All of Rowe's arguments for potentially using Brown's post-arrest statements about Rowe affirmatively in Rowe's case-in-chief thus founder on Rowe's inability to overcome the Government's objections. What remains for decision — and, in the Court's view, presents the far more difficult legal question — is whether the portion of Brown's post-arrest statement that might be viewed as exculpating Rowe should be admitted under the rule of completeness. Anticipating that line of argument, the Government moved in limine to exclude any use of Brown's post-arrest statements about Rowe in that fashion. The Government intends to offer Brown's post-arrest statement solely as to Brown and intends to offer a limiting instruction, which will instruct the jury that Brown's post-arrest statement is not evidence against Rowe. With those premises, the Government contends that Brown's statements relating to Rowe are not "necessary to clarify or explain" Brown's admissions relating to his own conduct and that omitting those portions of the statement will not result in a "misleading impression." United States v. Glover, 101 F.3d 1183, 1189 (7th Cir. 1996).
Federal Rule of Evidence 106, which stems from the common law doctrine of completeness, provides: "When a writing or recorded statement or part thereof is introduced by a party, an adverse party may require the introduction at that time of any other part or any other writing or recorded statement which ought in fairness to be considered contemporaneously with it." Fed.R.Evid. 106. Under the Rule, "a party against whom a fragmentary statement is introduced may demand that any other part of the statement be admitted as would be necessary to clarify or explain the portion already received, and thus to avoid any misleading impression that would be created by offering the statement outside its true context." United States v. Glover, 101 F.3d 1183, 1189 (7th Cir. 1996); see also United States v. Haddad, 10 F.3d 1252, 1258-59 (7th Cir. 1993); United States v. Lewis, 954 F.2d 1386, 1391 (7th Cir. 1992). The right to have some other portion of a statement admitted as evidence contemporaneously with the portion already received is not unqualified; "indeed, the proponent of the additional evidence sought to be admitted must demonstrate its relevance to the issues in the case, and must show that it clarifies or explains the portion offered by the opponent." Glover, 101 F.3d at 1189-90; see also United States v. Sweiss, 814 F.2d 1208, 1211 (7th Cir. 1987) (quoting United States v. Walker, 652 F.2d 708, 710 (7th Cir. 1981)) (internal quotations omitted); see Lewis, 954 F.2d at 1391; United States v. Velasco, 953 F.2d 1467, 1474-75 (7th Cir. 1992); United States v. LeFevour, 798 F.2d 977, 981 (7th Cir. 1986). The burden is on the defendant to demonstrate that the additional statements are relevant, and that they "clarif[y] or explai[n] the portion offered by the opponent." Glover, 101 F.3d at 1190.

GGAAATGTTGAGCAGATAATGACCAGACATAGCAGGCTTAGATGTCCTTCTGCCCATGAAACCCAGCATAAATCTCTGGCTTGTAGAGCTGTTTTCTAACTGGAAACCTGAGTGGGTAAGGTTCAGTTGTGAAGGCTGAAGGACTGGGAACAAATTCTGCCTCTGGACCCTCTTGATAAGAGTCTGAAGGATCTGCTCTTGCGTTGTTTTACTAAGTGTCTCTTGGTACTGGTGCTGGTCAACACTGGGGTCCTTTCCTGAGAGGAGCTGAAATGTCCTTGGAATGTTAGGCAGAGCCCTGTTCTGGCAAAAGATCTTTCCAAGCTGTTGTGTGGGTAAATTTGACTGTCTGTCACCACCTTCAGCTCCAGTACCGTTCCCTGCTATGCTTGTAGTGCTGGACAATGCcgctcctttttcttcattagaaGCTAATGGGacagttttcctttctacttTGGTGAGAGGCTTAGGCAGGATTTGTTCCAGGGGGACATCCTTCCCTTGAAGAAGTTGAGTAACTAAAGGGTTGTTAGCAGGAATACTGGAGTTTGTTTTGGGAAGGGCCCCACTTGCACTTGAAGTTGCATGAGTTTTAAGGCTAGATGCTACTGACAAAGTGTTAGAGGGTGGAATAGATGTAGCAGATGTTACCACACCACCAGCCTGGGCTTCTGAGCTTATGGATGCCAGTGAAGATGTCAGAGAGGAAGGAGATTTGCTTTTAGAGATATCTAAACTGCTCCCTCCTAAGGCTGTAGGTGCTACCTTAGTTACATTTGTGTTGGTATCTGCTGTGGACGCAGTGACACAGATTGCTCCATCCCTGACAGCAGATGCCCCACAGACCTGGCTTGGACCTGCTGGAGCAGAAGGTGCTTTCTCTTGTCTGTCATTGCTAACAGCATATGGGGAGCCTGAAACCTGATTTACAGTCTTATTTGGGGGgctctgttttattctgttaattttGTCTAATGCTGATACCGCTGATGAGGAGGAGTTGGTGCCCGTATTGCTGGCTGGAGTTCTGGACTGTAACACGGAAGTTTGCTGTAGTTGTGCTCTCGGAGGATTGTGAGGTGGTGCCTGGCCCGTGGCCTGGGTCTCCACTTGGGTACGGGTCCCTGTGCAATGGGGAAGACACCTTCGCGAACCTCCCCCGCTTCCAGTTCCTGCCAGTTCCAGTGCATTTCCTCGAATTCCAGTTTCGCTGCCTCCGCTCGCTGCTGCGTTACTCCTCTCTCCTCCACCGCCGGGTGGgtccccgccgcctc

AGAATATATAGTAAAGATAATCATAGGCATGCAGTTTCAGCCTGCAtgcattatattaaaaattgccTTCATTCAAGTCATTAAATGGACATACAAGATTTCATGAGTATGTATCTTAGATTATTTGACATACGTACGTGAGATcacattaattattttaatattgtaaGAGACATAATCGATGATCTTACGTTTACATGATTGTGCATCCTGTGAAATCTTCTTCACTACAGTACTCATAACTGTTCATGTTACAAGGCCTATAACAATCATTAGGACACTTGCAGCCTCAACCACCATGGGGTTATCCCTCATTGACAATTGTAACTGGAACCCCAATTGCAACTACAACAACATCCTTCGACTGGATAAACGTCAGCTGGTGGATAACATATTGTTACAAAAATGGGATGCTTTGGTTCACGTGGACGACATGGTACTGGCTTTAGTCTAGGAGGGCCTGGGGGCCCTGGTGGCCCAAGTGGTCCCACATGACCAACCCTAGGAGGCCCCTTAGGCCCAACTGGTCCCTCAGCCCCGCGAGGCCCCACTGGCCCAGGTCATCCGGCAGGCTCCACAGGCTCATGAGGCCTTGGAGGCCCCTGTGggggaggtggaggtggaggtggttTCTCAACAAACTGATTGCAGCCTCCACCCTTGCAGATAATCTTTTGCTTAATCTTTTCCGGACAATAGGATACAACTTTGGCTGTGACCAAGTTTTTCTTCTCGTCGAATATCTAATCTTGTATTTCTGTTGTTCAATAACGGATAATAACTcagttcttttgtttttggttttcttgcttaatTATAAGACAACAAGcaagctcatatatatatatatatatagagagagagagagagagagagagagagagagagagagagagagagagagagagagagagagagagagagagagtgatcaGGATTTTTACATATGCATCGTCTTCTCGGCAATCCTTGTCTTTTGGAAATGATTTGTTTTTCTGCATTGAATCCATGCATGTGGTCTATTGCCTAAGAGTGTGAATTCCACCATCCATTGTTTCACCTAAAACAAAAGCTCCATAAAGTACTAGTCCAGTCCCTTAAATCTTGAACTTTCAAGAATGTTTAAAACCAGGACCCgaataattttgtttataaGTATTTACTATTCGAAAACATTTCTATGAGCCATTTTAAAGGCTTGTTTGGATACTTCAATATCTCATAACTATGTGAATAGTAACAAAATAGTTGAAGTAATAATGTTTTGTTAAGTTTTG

Although Rule 106 only applies by its terms to writings or recordings, the Seventh Circuit has applied a Rule 106 analysis to oral statements. Haddad, 10 F.3d at 1258.
As explained by the Seventh Circuit in Velasco, the test of admissibility under Rule 106 is conjunctive. Thus, once the proponent of the evidence establishes its relevance, a court must address the second part of the test by asking (1) whether the additional evidence explains the evidence already admitted; (2) whether it places the admitted evidence in its proper context; (3) whether its admission will serve to avoid misleading the trier of fact; and (4) whether its admission will "insure a fair and impartial understanding of all of the evidence." Velasco, 953 F.2d at 1475; see also Glover, 101 F.3d at 1190. Courts are given considerable discretion in determining the admissibility of the additional evidence offered under Rule 106, and decisions will not be disturbed absent an abuse of discretion. See, e.g., Glover, 101 F.3d at 1190.
As referenced above, the Government's theory is that Rowe aided and abetted Brown. Brown's statements that he did not know why Rowe came to the December 4 transaction and did not know why Rowe shifted from the front passenger seat to the back seat of Durango clearly are relevant to the issues in this case. By introducing both Brown's post-arrest statement as it relates to the events of December 4 as well as the numerous phone contacts between the co-defendants in the weeks leading up to the December 4 transaction (see below), the Government wants the jury to infer that Defendants were partners in the drug transaction, not just friends, and to eliminate any possible inference that Rowe was simply an innocent bystander. Stated another way, facts of consequence critical to the government's case (as the Government acknowledges) are (1) whether Rowe "knowingly associated himself" with Brown's attempted possession with intent to distribute, (2) whether Rowe participated in that delivery, and (3) whether Rowe tried to make it succeed. See Velasco, 953 F.2d at 1475. Rowe therefore raises a fair point in arguing that evidence that he was not there to aid and abet, but rather was "just there," is highly relevant to his potential defense. Even if that evidence lacks any corroboration or circumstantial guarantees of trustworthiness, it still has a contextual connection to the other testimony and evience and may help to "insure a fair and impartial understanding of all of the evidence."